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Creative accounting, the Venezuelan way

By John Dizard, reprinted from

Published: August 9 2004 04:00 | Last updated: August 9 2004 04:00 - Sometimes going against Mr Market's sentiments does work. In January last year, I wrote that the bonds issued by PDVSA Finance, a subsidiary of the Venezuelan national oil company, were going to be money good, and, at 1000 basis points over the Treasury curve, great value.

Not everyone thought so, what with a strike by oil workers, riots, and gunfights. Hence the low price. It was my belief that the security offered those bondholders by their claim on escrowed receipts from PDVSA's oil sales in the US would mitigate the political risk.

At the time, the largest single issue of the PDVSA Finance bonds, the 8.5 per cent coupon, $500m series, maturing in 2012, was trading at a little over 72 cents on the dollar. Except for a few holdouts, PDVSA bought those back for 104 cents on the dollar, along with most of the other $2.5bn bonds outstanding (plus one E88.4m issue) in a deal that closed on July 16. The money was paid out on August 2. Not a bad return over 18 months.

The lesson to be learned is not that Venezuela will continue to be tenderly solicitous of the interests of international creditors. Quite the contrary. The PDVSA Finance buyback represents a unilaterally imposed discount on what the bondholders should have received and a warning that Venezuela's largest earner is no longer required to report any information to external markets, and has fewer limits on its political masters' ability to divert funds to their own uses.

While PDVSA has only a few bonds outstanding, and is not likely to have those for long, the Venezuelan state has over $27bn of external debt, and that will increase by a net $700m over the course of 2004.

A referendum on President Hugo Chavez's retaining the presidency will be held this Sunday. The smart money, if there is such a thing in Venezuelan politics, says that he will win. "That means that he will have complete control over the courts, PDVSA, the military and the rest of the government," says one political operator. "Who knows when, or if, any opposition will get any momentum again?"

Chavez has said he will use an increasing share of oil revenues for social development projects, loosely defined.

With oil prices over $40 a barrel, the casual observer might think that would be an easily achievable goal. However, much Venezuelan oil is very viscous and requires a lot of extra processing to turn it into a useful product. That means PDVSA needs to incur high capital expenditures, at least $3bn a year, just to maintain production, never mind undertake any expansions.

Thanks to Venezuela's creative politics and even more creative national accounting standards, PDVSA could only borrow for capital expenditures on a secured basis. Therefore, the receipts from oil sales to the major refiners in the US had to pass through a Cayman Islands account. Furthermore, PDVSA had to file its balance sheet and income statements with the US SEC, which would slow, if not stop, the diversion of funds to undisclosed destinations. Those might include the personal accounts of people connected with the Chavez government. With the repayment of the PDVSA Finance bonds, those restraints are removed.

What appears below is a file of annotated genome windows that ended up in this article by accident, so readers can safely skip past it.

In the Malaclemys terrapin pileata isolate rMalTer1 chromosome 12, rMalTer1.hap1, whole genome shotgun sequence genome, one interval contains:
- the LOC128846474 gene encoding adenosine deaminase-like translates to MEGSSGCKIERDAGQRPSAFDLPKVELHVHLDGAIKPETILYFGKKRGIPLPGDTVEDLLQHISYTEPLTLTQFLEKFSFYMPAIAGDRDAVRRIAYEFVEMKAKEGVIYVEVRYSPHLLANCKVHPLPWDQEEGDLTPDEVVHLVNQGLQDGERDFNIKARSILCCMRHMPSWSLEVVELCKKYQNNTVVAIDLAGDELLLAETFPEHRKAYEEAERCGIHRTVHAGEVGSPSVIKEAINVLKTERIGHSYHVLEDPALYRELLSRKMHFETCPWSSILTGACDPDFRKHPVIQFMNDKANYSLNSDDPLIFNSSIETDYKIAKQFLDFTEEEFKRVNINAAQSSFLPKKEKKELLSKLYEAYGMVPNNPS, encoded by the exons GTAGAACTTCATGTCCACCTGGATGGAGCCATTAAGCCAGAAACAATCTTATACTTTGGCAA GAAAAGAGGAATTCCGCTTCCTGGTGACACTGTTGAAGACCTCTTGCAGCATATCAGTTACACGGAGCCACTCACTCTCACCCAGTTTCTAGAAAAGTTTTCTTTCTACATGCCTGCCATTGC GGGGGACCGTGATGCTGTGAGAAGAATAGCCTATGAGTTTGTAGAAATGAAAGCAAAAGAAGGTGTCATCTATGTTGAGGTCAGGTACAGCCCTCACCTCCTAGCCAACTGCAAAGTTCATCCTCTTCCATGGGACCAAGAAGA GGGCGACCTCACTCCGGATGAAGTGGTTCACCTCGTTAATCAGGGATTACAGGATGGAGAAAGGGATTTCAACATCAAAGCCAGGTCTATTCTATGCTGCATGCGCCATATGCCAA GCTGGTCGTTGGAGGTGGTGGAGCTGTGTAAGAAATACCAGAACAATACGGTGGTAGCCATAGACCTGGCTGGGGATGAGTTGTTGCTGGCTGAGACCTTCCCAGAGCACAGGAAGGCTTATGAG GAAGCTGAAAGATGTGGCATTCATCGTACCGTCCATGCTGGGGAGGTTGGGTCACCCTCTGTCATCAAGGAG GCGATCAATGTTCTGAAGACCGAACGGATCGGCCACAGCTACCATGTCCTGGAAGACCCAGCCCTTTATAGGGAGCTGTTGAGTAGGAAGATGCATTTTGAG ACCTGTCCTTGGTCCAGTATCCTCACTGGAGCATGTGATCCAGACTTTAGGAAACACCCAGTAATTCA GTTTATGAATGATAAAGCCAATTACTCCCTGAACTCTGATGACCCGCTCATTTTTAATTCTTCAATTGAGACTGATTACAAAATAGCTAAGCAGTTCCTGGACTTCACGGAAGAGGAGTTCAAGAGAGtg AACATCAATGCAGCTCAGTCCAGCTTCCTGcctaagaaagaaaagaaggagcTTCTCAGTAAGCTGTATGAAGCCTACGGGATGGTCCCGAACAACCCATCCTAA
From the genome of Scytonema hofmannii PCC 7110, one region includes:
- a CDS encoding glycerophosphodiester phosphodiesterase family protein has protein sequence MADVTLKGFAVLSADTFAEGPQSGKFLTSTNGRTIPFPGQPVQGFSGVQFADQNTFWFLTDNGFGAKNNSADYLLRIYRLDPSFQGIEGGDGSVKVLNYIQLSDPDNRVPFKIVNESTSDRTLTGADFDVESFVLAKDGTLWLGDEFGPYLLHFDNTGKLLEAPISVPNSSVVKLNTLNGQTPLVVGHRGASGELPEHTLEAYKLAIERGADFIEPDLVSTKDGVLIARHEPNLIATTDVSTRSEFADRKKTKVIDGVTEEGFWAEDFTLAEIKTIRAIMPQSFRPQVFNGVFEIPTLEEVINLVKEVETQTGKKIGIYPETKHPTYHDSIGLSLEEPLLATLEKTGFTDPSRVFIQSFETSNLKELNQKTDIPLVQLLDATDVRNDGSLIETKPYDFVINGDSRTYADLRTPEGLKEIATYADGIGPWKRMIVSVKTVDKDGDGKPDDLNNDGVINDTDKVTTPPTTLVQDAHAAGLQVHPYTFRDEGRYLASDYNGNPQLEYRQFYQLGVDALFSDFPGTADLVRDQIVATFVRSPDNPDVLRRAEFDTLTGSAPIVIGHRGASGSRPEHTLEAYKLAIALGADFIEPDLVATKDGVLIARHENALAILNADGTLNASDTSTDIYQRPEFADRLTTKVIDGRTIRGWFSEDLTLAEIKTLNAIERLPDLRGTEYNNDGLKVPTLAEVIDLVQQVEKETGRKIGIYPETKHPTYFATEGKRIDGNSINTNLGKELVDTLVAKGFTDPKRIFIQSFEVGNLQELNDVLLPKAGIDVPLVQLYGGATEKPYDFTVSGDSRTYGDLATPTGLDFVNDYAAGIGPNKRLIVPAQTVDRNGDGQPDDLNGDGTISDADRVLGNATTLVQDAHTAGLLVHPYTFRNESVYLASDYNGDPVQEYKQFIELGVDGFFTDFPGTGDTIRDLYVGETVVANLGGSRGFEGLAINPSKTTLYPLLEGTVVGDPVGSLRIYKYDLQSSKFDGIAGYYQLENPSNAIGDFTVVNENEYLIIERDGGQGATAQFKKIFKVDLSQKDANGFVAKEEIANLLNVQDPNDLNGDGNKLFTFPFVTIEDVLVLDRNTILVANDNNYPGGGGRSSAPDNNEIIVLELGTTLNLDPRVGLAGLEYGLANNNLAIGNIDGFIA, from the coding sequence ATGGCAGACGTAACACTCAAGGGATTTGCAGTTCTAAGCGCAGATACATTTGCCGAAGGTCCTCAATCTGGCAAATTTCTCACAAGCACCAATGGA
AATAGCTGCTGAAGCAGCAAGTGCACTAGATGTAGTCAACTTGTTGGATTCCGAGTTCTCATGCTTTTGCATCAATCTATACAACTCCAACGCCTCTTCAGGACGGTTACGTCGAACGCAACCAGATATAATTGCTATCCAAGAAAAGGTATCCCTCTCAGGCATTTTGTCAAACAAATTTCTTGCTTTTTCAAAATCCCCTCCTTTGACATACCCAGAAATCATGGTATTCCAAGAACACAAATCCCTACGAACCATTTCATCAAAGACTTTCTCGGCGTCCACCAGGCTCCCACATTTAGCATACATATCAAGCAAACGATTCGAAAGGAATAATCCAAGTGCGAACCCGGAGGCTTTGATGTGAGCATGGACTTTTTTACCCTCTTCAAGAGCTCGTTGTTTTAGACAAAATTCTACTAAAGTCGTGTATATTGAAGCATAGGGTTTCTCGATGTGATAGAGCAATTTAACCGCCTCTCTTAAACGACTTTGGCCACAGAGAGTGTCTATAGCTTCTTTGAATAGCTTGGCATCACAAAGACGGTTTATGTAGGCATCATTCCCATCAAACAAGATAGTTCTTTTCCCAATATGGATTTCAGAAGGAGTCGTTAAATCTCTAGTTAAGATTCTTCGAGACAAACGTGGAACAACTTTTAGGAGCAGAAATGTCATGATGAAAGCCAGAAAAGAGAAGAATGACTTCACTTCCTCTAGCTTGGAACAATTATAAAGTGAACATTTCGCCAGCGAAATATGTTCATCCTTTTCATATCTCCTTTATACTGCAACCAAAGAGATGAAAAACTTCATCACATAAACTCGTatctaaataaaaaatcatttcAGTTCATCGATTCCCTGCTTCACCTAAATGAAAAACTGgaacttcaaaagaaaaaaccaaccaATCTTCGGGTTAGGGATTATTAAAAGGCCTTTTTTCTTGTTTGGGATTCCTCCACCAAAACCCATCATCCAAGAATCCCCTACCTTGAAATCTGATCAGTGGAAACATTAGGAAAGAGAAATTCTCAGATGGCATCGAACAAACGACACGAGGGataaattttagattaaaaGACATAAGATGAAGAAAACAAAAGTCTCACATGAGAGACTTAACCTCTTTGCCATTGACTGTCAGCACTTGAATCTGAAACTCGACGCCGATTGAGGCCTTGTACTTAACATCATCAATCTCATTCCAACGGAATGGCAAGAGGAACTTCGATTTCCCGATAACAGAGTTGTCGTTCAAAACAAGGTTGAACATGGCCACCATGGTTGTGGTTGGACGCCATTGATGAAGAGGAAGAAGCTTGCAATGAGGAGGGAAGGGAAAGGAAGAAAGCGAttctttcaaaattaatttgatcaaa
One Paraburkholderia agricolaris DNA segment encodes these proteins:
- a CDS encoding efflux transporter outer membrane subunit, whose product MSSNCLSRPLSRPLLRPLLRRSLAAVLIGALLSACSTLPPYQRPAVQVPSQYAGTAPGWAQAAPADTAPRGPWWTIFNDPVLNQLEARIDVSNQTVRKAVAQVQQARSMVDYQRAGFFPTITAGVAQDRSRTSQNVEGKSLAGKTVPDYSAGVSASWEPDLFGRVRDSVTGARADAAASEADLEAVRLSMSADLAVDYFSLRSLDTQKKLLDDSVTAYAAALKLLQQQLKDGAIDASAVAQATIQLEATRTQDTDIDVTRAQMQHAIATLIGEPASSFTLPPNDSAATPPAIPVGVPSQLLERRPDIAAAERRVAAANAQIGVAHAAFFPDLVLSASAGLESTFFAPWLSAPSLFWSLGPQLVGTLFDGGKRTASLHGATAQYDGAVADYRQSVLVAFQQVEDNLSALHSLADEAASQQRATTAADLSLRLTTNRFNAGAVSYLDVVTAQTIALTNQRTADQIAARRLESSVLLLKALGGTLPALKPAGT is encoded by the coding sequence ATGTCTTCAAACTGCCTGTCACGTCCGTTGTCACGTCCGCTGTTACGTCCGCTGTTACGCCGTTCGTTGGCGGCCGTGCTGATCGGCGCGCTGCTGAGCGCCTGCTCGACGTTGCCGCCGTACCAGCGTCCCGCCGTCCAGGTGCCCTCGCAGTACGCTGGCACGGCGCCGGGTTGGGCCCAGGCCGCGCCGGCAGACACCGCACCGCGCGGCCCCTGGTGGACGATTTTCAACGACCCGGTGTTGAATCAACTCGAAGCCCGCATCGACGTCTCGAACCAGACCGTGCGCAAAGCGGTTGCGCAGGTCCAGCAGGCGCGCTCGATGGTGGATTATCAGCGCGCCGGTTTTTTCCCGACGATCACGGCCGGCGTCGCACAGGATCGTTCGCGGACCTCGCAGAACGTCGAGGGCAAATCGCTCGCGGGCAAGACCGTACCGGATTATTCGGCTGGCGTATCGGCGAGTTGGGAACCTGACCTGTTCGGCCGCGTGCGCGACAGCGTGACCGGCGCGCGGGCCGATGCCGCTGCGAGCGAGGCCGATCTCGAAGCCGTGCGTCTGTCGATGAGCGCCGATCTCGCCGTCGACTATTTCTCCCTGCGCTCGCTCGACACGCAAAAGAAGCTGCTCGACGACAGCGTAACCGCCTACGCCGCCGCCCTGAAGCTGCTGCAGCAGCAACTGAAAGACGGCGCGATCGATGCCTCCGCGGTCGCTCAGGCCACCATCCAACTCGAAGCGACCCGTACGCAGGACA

What makes the PDVSA Finance buyback even more questionable is that it represents paper with interest rates in the range of 6.25 per cent to 9.95 per cent being retired, and substituted with, for example, a March issue of $1.5bn in Venezuelan global bonds bearing an interest rate of 10 per cent. True, one is for the government and the other for the oil company, but the two are largely substitutable. One could also wonder why the same $2.5bn-plus could not have been committed to capital expenditures for PDVSA, which would ultimately produce even more money for those social programmes.

However, as Pablo Goldberg, an analyst with Merrill Lynch, points out, "They aren't spending the minimum they need on capital expenditure, because with the layoffs of PDVSA employees [who went on strike], it's hard for them to execute the projects. They could import the labour, but they haven't done so."

The bondholders who tendered into the PDVSA Finance offer may have been induced to do so after they read the "exit consents", which supposedly revoke several of the company's key reporting and escrow requirements to any remaining bondholders. Those who did not tender their bonds, less than 5 per cent of those outstanding, have lawyers with large retainers who believe that the "exit consents" would be overturned by US courts. They also wanted the "make whole" price for their bonds, which is what they were promised for any early redemptions in their original offering documents. These "make whole" prices are from 3 per cent to 40 per cent higher than the price offered in the PDVSA tender.

"I think they'll tender for our bonds on a quiet day later this year, such as December 24," says one holdout PDVSA bondholder. "That way, they'll hope, the people who tendered in July won't notice how much they were screwed out of."

And when oil prices come down, PDVSA will have even less of the access to capital markets it needs to keep up its production.

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